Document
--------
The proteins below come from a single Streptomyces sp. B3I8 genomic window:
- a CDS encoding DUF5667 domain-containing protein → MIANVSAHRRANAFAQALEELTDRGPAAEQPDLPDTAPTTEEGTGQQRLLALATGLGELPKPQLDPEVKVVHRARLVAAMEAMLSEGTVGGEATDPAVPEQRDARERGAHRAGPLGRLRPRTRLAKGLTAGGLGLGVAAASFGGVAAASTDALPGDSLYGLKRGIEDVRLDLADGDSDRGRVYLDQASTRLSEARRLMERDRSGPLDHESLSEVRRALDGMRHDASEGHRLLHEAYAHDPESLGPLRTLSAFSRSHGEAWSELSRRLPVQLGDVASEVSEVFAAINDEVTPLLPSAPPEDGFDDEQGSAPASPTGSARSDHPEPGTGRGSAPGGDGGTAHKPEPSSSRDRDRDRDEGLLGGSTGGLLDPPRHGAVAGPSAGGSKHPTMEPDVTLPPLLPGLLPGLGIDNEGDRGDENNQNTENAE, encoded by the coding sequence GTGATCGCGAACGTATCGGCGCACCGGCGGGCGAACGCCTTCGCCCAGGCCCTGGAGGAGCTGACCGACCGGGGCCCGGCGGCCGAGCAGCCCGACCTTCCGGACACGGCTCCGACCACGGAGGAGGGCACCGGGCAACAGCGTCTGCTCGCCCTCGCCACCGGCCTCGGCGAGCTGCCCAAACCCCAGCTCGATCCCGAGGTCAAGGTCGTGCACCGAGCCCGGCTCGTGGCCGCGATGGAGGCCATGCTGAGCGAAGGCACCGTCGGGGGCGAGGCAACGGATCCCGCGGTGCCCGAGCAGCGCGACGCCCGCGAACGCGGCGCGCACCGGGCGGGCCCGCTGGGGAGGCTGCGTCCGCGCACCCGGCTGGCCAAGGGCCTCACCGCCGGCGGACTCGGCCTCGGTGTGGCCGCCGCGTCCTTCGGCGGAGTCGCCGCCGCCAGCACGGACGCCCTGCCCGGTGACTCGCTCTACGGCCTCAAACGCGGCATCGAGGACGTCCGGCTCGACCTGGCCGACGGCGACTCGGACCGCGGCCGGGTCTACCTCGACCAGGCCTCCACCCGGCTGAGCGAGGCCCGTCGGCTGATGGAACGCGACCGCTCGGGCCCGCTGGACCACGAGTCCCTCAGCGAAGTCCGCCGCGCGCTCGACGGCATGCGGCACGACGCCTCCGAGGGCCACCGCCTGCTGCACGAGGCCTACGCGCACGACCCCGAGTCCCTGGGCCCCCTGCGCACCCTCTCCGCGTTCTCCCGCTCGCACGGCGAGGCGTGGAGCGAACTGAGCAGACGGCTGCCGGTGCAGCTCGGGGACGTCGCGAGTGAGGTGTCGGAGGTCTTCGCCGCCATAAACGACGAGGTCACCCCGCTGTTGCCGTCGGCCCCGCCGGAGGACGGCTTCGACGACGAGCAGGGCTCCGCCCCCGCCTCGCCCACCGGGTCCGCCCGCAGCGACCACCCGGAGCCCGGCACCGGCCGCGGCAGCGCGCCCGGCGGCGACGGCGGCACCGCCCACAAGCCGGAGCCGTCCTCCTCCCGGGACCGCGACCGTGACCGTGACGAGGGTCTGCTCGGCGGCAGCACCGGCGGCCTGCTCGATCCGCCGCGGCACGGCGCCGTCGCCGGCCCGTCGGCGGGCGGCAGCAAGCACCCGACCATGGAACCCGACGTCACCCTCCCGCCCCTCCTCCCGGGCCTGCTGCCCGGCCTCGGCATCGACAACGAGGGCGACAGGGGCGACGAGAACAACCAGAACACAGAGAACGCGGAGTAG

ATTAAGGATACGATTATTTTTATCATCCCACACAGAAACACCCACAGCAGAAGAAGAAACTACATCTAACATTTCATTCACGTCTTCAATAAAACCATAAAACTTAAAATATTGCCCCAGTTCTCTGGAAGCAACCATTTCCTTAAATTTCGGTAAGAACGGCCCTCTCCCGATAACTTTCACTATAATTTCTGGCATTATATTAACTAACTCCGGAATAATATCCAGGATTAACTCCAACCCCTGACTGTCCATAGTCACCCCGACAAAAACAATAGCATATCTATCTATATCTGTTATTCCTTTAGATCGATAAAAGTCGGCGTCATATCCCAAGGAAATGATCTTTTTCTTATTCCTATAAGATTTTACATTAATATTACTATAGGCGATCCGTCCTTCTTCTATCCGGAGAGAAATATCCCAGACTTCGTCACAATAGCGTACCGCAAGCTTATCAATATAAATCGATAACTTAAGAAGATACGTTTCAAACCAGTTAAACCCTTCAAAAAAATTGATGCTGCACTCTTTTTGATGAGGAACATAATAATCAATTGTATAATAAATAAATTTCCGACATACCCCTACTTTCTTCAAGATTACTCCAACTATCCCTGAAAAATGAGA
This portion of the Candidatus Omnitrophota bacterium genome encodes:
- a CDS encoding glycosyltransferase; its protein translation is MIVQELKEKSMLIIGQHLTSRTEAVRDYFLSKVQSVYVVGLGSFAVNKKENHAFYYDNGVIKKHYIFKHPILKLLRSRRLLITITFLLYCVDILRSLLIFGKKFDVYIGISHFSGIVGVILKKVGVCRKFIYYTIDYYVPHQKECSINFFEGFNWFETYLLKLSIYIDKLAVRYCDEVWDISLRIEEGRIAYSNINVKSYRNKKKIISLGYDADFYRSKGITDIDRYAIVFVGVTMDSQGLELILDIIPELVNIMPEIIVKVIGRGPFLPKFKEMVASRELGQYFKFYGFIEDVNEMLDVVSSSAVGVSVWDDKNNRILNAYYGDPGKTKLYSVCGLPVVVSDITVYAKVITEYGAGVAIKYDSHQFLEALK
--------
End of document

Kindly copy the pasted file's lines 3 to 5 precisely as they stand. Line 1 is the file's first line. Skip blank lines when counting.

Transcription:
ATTAAGGATACGATTATTTTTATCATCCCACACAGAAACACCCACAGCAGAAGAAGAAACTACATCTAACATTTCATTCACGTCTTCAATAAAACCATAAAACTTAAAATATTGCCCCAGTTCTCTGGAAGCAACCATTTCCTTAAATTTCGGTAAGAACGGCCCTCTCCCGATAACTTTCACTATAATTTCTGGCATTATATTAACTAACTCCGGAATAATATCCAGGATTAACTCCAACCCCTGACTGTCCATAGTCACCCCGACAAAAACAATAGCATATCTATCTATATCTGTTATTCCTTTAGATCGATAAAAGTCGGCGTCATATCCCAAGGAAATGATCTTTTTCTTATTCCTATAAGATTTTACATTAATATTACTATAGGCGATCCGTCCTTCTTCTATCCGGAGAGAAATATCCCAGACTTCGTCACAATAGCGTACCGCAAGCTTATCAATATAAATCGATAACTTAAGAAGATACGTTTCAAACCAGTTAAACCCTTCAAAAAAATTGATGCTGCACTCTTTTTGATGAGGAACATAATAATCAATTGTATAATAAATAAATTTCCGACATACCCCTACTTTCTTCAAGATTACTCCAACTATCCCTGAAAAATGAGA
This portion of the Candidatus Omnitrophota bacterium genome encodes:
- a CDS encoding glycosyltransferase; its protein translation is MIVQELKEKSMLIIGQHLTSRTEAVRDYFLSKVQSVYVVGLGSFAVNKKENHAFYYDNGVIKKHYIFKHPILKLLRSRRLLITITFLLYCVDILRSLLIFGKKFDVYIGISHFSGIVGVILKKVGVCRKFIYYTIDYYVPHQKECSINFFEGFNWFETYLLKLSIYIDKLAVRYCDEVWDISLRIEEGRIAYSNINVKSYRNKKKIISLGYDADFYRSKGITDIDRYAIVFVGVTMDSQGLELILDIIPELVNIMPEIIVKVIGRGPFLPKFKEMVASRELGQYFKFYGFIEDVNEMLDVVSSSAVGVSVWDDKNNRILNAYYGDPGKTKLYSVCGLPVVVSDITVYAKVITEYGAGVAIKYDSHQFLEALK